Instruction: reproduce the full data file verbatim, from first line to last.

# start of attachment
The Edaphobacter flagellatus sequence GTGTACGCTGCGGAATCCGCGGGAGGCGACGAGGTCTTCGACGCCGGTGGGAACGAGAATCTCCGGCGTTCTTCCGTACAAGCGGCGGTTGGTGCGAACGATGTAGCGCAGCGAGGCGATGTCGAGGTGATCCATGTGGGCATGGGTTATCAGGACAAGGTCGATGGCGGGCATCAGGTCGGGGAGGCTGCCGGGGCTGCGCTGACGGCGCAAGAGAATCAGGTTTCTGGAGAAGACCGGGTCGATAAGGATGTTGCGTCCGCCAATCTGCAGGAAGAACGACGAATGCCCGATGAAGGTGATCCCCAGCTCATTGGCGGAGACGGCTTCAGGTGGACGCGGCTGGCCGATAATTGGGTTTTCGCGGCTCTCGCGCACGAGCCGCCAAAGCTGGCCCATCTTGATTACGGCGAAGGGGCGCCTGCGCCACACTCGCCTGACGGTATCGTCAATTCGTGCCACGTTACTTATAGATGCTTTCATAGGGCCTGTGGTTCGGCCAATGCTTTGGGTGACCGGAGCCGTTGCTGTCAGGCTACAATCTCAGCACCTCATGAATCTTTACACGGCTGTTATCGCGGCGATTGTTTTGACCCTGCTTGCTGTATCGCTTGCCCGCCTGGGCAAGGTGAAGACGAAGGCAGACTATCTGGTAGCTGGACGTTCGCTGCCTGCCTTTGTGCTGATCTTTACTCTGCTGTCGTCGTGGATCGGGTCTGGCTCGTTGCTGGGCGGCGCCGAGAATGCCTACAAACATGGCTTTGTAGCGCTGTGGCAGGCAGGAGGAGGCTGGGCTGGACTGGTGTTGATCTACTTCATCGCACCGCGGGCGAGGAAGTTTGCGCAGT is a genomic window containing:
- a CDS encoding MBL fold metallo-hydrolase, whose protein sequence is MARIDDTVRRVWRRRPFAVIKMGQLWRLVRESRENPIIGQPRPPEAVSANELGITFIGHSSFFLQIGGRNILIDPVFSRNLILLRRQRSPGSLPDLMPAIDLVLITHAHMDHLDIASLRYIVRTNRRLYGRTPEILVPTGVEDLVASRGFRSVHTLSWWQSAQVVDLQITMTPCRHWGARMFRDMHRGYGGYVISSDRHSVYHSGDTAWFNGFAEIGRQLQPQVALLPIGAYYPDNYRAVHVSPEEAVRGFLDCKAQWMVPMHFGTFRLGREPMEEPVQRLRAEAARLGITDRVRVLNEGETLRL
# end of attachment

The Edaphobacter flagellatus sequence GTGTACGCTGCGGAATCCGCGGGAGGCGACGAGGTCTTCGACGCCGGTGGGAACGAGAATCTCCGGCGTTCTTCCGTACAAGCGGCGGTTGGTGCGAACGATGTAGCGCAGCGAGGCGATGTCGAGGTGATCCATGTGGGCATGGGTTATCAGGACAAGGTCGATGGCGGGCATCAGGTCGGGGAGGCTGCCGGGGCTGCGCTGACGGCGCAAGAGAATCAGGTTTCTGGAGAAGACCGGGTCGATAAGGATGTTGCGTCCGCCAATCTGCAGGAAGAACGACGAATGCCCGATGAAGGTGATCCCCAGCTCATTGGCGGAGACGGCTTCAGGTGGACGCGGCTGGCCGATAATTGGGTTTTCGCGGCTCTCGCGCACGAGCCGCCAAAGCTGGCCCATCTTGATTACGGCGAAGGGGCGCCTGCGCCACACTCGCCTGACGGTATCGTCAATTCGTGCCACGTTACTTATAGATGCTTTCATAGGGCCTGTGGTTCGGCCAATGCTTTGGGTGACCGGAGCCGTTGCTGTCAGGCTACAATCTCAGCACCTCATGAATCTTTACACGGCTGTTATCGCGGCGATTGTTTTGACCCTGCTTGCTGTATCGCTTGCCCGCCTGGGCAAGGTGAAGACGAAGGCAGACTATCTGGTAGCTGGACGTTCGCTGCCTGCCTTTGTGCTGATCTTTACTCTGCTGTCGTCGTGGATCGGGTCTGGCTCGTTGCTGGGCGGCGCCGAGAATGCCTACAAACATGGCTTTGTAGCGCTGTGGCAGGCAGGAGGAGGCTGGGCTGGACTGGTGTTGATCTACTTCATCGCACCGCGGGCGAGGAAGTTTGCGCAGT is a genomic window containing:
- a CDS encoding MBL fold metallo-hydrolase, whose protein sequence is MARIDDTVRRVWRRRPFAVIKMGQLWRLVRESRENPIIGQPRPPEAVSANELGITFIGHSSFFLQIGGRNILIDPVFSRNLILLRRQRSPGSLPDLMPAIDLVLITHAHMDHLDIASLRYIVRTNRRLYGRTPEILVPTGVEDLVASRGFRSVHTLSWWQSAQVVDLQITMTPCRHWGARMFRDMHRGYGGYVISSDRHSVYHSGDTAWFNGFAEIGRQLQPQVALLPIGAYYPDNYRAVHVSPEEAVRGFLDCKAQWMVPMHFGTFRLGREPMEEPVQRLRAEAARLGITDRVRVLNEGETLRL